On June 6th, 1892, the first L train rumbled over the streets of Chicago, carting passengers from 39th Street to Congress Street and inaugurating a new, lasting era of public transit in the city.

You wouldn’t have known it from watching, though: while “the opening was a decided success,” the Chicago Tribune wrote at the time, there was “no brass band, no oratory, [and] no enthusiasm.”

A rough birthday for a helpful bunch of train cars. Today—exactly 125 years later—the Chicago Transit Authority wants to make up for it. This afternoon only, they’ve pressed a couple of historic trains back into service.

Interested Chicagoans can ride in a 4000-series car, from 1923—each of which boasts an electric motor, a mechanical braking system, and wooden floors—or a 2400-series car, from 1976—built for America’s bicentennial, and outfitted in festive red, white and blue.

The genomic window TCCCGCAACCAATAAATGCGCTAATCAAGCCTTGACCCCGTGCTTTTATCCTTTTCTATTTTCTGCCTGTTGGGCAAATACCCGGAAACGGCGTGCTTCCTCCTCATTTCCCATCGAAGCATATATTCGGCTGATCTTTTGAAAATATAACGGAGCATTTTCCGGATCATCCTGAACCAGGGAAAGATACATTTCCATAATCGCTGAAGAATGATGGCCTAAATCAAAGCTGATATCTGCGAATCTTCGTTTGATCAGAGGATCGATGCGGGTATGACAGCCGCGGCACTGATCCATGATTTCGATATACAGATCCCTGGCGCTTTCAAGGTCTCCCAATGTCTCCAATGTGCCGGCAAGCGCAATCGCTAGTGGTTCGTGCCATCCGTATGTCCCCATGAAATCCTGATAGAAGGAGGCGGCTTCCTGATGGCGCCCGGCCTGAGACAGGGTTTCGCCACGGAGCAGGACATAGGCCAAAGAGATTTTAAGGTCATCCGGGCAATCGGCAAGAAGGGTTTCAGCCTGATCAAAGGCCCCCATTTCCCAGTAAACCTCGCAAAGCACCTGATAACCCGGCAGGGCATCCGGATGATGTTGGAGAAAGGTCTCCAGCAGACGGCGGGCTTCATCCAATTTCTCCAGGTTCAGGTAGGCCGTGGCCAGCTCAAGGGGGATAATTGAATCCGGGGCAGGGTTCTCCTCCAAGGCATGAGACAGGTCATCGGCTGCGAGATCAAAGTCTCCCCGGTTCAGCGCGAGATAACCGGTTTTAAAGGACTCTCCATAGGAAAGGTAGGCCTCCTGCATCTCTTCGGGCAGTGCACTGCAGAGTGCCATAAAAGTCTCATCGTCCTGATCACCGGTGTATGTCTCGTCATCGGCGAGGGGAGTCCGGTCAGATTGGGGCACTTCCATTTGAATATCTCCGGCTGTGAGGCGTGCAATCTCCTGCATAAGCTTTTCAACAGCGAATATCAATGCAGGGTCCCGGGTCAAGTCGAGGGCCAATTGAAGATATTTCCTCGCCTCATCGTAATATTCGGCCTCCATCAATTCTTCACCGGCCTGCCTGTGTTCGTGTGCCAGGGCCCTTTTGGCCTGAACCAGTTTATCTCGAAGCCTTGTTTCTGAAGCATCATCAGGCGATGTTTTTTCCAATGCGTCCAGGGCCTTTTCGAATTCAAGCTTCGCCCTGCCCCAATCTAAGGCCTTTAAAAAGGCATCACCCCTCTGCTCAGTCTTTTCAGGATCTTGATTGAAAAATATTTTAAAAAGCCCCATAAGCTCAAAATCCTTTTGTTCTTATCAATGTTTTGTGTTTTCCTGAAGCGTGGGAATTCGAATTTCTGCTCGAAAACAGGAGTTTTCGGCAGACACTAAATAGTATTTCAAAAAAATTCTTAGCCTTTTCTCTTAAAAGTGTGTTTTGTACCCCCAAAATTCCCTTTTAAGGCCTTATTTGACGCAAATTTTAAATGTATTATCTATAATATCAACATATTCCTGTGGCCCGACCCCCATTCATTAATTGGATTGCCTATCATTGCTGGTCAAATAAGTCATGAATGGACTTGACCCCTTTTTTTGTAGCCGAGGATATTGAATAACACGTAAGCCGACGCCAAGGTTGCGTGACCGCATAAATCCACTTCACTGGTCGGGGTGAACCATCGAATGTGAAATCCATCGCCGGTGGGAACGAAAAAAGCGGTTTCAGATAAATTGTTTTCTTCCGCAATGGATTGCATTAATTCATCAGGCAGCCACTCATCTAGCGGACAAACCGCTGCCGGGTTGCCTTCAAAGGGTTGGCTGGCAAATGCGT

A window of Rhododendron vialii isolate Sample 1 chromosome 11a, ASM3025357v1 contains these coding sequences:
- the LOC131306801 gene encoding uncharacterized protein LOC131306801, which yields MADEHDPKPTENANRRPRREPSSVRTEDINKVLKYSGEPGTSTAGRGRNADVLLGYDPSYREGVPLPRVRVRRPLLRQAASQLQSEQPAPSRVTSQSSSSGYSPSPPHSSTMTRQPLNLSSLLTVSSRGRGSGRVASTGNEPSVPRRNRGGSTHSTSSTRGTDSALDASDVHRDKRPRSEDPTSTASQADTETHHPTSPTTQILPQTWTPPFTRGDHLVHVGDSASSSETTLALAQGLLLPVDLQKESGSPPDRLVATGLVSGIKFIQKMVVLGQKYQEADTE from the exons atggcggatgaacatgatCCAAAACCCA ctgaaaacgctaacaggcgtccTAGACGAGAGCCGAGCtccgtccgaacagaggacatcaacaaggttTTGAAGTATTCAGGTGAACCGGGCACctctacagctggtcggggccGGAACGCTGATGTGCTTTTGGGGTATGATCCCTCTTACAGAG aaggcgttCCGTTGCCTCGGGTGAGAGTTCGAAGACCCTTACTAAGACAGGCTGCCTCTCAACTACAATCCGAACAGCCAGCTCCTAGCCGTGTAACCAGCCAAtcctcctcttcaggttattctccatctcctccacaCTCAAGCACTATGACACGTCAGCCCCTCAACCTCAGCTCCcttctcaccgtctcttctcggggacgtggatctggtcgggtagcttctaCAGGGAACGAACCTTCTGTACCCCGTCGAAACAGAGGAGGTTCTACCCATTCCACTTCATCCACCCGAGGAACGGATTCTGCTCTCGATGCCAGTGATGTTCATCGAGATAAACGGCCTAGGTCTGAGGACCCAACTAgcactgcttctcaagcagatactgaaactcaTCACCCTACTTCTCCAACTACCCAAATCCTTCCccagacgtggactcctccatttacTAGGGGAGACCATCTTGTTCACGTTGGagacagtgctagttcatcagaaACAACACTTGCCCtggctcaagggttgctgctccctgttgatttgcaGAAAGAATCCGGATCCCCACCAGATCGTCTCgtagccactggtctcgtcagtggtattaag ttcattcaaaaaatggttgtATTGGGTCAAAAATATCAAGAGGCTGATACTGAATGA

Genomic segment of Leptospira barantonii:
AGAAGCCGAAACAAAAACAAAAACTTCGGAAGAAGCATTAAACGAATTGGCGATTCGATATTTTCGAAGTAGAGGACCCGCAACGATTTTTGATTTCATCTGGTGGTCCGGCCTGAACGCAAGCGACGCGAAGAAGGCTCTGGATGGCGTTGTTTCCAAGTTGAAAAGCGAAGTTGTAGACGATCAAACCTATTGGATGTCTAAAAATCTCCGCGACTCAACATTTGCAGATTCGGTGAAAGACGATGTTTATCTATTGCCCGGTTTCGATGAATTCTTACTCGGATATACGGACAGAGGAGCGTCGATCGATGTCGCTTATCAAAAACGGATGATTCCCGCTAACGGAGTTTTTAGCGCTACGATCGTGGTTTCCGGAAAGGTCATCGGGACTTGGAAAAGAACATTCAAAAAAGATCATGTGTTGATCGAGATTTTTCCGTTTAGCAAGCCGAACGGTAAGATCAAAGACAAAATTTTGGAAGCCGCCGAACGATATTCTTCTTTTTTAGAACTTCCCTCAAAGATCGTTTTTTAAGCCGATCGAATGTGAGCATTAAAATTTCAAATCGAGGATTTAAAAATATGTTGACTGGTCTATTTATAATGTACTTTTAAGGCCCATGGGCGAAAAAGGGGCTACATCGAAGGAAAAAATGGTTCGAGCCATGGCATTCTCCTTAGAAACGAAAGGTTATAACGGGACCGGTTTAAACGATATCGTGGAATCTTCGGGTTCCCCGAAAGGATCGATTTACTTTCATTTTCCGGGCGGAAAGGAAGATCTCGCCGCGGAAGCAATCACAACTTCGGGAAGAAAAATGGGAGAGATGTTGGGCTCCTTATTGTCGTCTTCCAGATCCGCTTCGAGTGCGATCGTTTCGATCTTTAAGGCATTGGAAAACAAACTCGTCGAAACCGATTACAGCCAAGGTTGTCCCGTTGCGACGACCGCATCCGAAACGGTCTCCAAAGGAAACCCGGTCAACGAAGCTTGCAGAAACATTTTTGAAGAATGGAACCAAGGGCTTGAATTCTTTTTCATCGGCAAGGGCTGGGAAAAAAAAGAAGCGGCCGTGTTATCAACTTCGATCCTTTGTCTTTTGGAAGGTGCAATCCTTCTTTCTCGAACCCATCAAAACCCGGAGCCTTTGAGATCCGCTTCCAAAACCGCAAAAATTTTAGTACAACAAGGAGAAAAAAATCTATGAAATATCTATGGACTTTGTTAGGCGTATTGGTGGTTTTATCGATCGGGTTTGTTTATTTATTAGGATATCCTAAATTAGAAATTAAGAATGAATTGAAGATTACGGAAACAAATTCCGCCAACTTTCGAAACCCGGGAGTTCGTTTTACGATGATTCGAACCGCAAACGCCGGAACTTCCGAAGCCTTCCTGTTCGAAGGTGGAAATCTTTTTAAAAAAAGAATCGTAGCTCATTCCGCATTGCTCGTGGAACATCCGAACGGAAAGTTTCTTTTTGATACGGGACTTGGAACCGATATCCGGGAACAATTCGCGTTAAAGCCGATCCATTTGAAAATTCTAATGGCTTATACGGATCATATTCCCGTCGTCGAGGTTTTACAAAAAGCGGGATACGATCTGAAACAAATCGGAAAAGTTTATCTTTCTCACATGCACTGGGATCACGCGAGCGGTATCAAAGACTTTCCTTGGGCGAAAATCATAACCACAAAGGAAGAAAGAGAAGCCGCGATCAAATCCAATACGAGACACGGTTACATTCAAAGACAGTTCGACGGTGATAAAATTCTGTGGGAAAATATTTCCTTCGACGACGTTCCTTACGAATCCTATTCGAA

According to the CTA, both train types will be running continuously around the Inner Loop. Employees will also be handing out free posters on several platforms. Better late than never.

Every day, we track down a fleeting wonder—something amazing that’s only happening right now. Have a tip for us? Tell us about it! Send your temporary miracles to cara@atlasobscura.com.